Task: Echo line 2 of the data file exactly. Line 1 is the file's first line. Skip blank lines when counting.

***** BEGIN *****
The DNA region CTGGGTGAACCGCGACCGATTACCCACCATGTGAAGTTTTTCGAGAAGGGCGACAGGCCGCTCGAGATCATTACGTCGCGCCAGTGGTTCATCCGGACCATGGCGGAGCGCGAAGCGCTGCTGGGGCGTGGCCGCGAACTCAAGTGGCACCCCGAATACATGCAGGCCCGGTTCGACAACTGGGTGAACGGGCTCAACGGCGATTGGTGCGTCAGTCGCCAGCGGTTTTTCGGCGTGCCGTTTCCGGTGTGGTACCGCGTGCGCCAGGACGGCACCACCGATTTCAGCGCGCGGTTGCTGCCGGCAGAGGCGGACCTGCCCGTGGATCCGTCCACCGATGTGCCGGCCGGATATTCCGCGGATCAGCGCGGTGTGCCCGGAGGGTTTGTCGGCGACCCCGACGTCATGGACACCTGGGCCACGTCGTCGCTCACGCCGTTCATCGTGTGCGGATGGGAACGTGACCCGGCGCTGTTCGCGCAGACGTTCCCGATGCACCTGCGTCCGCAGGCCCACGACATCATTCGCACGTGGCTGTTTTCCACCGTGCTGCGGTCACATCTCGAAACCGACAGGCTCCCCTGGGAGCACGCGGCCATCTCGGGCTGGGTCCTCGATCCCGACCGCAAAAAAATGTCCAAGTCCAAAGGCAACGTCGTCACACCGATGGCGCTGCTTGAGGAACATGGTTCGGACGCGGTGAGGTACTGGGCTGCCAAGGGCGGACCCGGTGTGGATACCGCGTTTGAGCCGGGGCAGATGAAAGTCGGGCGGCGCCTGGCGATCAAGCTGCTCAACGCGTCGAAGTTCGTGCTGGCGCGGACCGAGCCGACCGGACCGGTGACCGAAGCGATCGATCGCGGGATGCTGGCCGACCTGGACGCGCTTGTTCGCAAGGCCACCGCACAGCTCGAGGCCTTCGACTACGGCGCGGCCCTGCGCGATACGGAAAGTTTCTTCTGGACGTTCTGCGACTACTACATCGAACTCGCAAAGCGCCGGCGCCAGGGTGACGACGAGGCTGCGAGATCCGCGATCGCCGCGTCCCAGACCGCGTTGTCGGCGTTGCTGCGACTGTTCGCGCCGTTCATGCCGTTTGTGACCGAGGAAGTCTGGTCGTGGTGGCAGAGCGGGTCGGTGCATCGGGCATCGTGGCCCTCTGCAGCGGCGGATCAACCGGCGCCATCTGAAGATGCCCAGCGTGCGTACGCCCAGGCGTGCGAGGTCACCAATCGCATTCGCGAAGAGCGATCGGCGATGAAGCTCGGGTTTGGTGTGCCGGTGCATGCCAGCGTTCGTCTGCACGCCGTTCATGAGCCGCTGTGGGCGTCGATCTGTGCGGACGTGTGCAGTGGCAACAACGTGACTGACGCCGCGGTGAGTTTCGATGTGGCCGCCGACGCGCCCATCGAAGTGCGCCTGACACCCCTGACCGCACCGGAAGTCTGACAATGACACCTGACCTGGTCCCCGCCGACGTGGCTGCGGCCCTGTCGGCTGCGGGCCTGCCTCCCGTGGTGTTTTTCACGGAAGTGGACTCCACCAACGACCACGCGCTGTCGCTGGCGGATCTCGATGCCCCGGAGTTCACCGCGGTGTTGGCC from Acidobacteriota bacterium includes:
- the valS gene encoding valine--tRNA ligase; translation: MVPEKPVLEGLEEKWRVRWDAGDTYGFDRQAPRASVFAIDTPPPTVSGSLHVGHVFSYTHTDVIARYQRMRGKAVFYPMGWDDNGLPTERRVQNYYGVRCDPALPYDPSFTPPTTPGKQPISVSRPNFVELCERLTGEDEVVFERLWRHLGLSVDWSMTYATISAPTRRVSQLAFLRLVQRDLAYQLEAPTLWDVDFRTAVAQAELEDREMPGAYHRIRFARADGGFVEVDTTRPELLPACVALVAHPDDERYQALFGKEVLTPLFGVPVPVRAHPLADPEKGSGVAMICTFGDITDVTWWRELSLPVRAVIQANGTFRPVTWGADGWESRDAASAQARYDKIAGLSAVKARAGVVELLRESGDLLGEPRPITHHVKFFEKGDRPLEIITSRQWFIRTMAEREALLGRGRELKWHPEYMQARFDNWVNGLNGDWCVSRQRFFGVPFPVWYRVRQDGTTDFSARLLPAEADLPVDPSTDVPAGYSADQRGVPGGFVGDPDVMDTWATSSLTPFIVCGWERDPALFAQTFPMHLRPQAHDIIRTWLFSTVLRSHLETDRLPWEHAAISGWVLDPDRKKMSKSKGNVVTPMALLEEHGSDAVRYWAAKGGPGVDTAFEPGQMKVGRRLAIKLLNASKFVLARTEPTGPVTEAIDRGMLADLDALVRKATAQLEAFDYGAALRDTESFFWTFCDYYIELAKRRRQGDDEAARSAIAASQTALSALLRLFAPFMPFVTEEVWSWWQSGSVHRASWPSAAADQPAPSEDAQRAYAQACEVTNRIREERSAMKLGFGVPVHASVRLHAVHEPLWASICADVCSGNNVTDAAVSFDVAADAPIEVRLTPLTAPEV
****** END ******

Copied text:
- the valS gene encoding valine--tRNA ligase; translation: MVPEKPVLEGLEEKWRVRWDAGDTYGFDRQAPRASVFAIDTPPPTVSGSLHVGHVFSYTHTDVIARYQRMRGKAVFYPMGWDDNGLPTERRVQNYYGVRCDPALPYDPSFTPPTTPGKQPISVSRPNFVELCERLTGEDEVVFERLWRHLGLSVDWSMTYATISAPTRRVSQLAFLRLVQRDLAYQLEAPTLWDVDFRTAVAQAELEDREMPGAYHRIRFARADGGFVEVDTTRPELLPACVALVAHPDDERYQALFGKEVLTPLFGVPVPVRAHPLADPEKGSGVAMICTFGDITDVTWWRELSLPVRAVIQANGTFRPVTWGADGWESRDAASAQARYDKIAGLSAVKARAGVVELLRESGDLLGEPRPITHHVKFFEKGDRPLEIITSRQWFIRTMAEREALLGRGRELKWHPEYMQARFDNWVNGLNGDWCVSRQRFFGVPFPVWYRVRQDGTTDFSARLLPAEADLPVDPSTDVPAGYSADQRGVPGGFVGDPDVMDTWATSSLTPFIVCGWERDPALFAQTFPMHLRPQAHDIIRTWLFSTVLRSHLETDRLPWEHAAISGWVLDPDRKKMSKSKGNVVTPMALLEEHGSDAVRYWAAKGGPGVDTAFEPGQMKVGRRLAIKLLNASKFVLARTEPTGPVTEAIDRGMLADLDALVRKATAQLEAFDYGAALRDTESFFWTFCDYYIELAKRRRQGDDEAARSAIAASQTALSALLRLFAPFMPFVTEEVWSWWQSGSVHRASWPSAAADQPAPSEDAQRAYAQACEVTNRIREERSAMKLGFGVPVHASVRLHAVHEPLWASICADVCSGNNVTDAAVSFDVAADAPIEVRLTPLTAPEV